'Cult': Matt Davis Breaks Down Premise, 'Vampire' Similarities and Talks Media Manipulation
What are Davis' thoughts on the ideas bandied about on the show? "I firmly believe we actually live in a society that is being manipulated and influenced through the control of media to shape public opinion, to use that shaping to the political agenda of whatever political party is in power at the time," he tells THR.
Cult is taking over your television screen.
The CW premieres its extremely ambitious and extremely meta thriller on Tuesday night and the premise, from executive producer Rockne S. O'Bannon, is not a simple one to sum up. Ask cast members to round up the one-hour "show within a show" concept in a few words and you'll find that to be nearly impossible.
Cult, in a nutshell, follows a journalist and a production assistant on a popular crime show (also named Cult) who investigate crimes linked to the TV series. But that doesn't begin to scratch the surface. For star Matt Davis, Cult is ultimately about control. "The show is really about controlling people remotely and what happens when that controller has an agenda," he tells The Hollywood Reporter during a recent sit-down in Beverly Hills.
"The season proposes a couple of questions that are answered by the end. I really feel like the first season just scratches the tip of the iceberg as opposed to the second season," he says. If you were hoping Cult would wrap up in a neat bow at the end of its 13-episode run, you may not find the answer you'll be looking for. Davis says that the season ends on a cliffhanger, which opens the door to a "whole new world."
Davis chats with THR about the complicated premise of Cult, how being on Vampire Diaries prepared him and just how deep down the rabbit hole his alter-ego, Jeff, goes in his frantic search for his missing brother.
The Hollywood Reporter: The pilot of Cult sets up a very complicated world.
Matt Davis: It sets up a complex world, and it spends the next couple of episodes crystallizing for sure. At the time, I didn't know what the arc of the story was going to be, I just went by the script of the pilot, so as actors, we were constantly kept in a state of suspended animation from episode to episode not knowing what was going to happen. I've seen one, two and three, but I don't know what it looks after that stuff, but I like to believe that it all sets up the world in the pilot, crystallizes that world, brings the audience in and takes them down this twisted, dark rabbit hole of suspense and terror.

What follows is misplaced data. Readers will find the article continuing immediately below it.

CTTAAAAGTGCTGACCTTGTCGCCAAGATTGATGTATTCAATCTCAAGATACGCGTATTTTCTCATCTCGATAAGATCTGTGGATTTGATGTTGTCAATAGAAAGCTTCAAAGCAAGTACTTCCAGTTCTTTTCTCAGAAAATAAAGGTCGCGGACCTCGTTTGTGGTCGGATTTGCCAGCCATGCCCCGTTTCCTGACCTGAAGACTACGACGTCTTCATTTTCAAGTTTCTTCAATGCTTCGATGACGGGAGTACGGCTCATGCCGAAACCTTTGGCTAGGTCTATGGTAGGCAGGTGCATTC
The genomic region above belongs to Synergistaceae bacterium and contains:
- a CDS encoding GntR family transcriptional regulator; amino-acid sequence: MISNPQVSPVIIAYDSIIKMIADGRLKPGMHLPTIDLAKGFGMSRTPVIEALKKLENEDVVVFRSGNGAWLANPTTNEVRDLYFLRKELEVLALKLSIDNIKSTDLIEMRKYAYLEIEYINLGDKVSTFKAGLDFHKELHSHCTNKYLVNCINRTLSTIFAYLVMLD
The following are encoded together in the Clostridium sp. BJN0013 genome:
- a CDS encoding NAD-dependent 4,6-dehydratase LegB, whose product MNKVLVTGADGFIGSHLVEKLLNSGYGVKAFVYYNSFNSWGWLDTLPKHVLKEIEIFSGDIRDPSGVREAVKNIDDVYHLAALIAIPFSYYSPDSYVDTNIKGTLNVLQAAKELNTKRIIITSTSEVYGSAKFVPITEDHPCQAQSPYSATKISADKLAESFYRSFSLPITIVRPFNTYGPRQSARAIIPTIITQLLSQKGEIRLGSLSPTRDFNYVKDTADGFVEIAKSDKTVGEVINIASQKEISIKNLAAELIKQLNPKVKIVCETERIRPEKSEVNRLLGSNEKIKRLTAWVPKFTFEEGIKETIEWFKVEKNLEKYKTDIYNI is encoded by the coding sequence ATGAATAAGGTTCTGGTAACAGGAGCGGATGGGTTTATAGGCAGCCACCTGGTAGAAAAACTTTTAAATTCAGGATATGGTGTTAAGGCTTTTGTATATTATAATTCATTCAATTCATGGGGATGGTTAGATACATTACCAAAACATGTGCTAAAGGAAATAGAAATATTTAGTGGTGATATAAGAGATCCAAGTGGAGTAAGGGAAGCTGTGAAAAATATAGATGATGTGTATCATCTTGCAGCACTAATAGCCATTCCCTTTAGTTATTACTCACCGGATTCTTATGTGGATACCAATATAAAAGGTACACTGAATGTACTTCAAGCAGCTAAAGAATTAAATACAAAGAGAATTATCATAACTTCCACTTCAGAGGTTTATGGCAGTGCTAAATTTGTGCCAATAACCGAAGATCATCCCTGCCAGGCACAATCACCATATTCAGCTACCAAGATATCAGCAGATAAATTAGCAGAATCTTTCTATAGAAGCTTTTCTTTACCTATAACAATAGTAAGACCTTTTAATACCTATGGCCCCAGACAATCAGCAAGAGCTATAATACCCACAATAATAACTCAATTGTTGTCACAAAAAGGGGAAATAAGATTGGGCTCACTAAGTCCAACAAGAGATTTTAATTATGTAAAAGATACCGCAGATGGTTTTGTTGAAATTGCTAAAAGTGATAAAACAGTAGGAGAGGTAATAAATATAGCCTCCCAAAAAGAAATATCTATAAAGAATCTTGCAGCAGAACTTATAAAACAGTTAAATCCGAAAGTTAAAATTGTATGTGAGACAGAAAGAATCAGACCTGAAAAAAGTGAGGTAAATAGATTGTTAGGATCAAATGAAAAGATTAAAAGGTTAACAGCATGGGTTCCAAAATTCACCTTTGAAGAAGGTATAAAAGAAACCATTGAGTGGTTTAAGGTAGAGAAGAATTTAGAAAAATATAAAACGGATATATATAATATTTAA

THR: It's very meta -- especially with the "TV show within a TV show" layer -- but you also have the fandom aspect to Cult. As filming went on, was there a trick you used to keep the different worlds straight because there are so many components?
Davis: There are. The great thing about that, for my character anyway, is his objective is pretty clear-cut and simple, which is to find his missing brother. For me, I kept focusing on that to get through the twisting and turning of it all. He definitely has some cynicism going into it, so the beginning of the season is him confronting his cynicism and accepting the fact that there is something going on that is rather sinister behind this television show. Once he accepts it, they go down fast.
THR: How would you sum up Cult in a few short sentences?
Davis: The show is really about controlling people remotely, what happens when that controller has an agenda -- how he writes messages into a show that begins to manipulate people, influencing them in different ways than they are aware of. It's really about control through media, and who's controlling it.
THR: You were on a show that has a very vocal fan base, The Vampire Diaries. Has that experience opened your eyes to fandom since you wrapped Cult?
Davis: Yeah, I suppose so. This show takes it a step further. It's actually interesting if you think about it: Ian [Somerhalder] put together his ISF (Ian Somerhalder Foundation),. Literally he has millions of young girls who will just raise money for him. So that's an example of using it for good. Then you have somebody like me [laughs], who's using it for morally questionable reasons. I'm kidding. I actually like to think I've been using my Twitter for good, as well. But it is an interesting thing, like if you were to really take it on a subterranean level to influence people to do bad things, that's where Cult comes in.
THR: But there must be some aspects to the show that do hold some truth.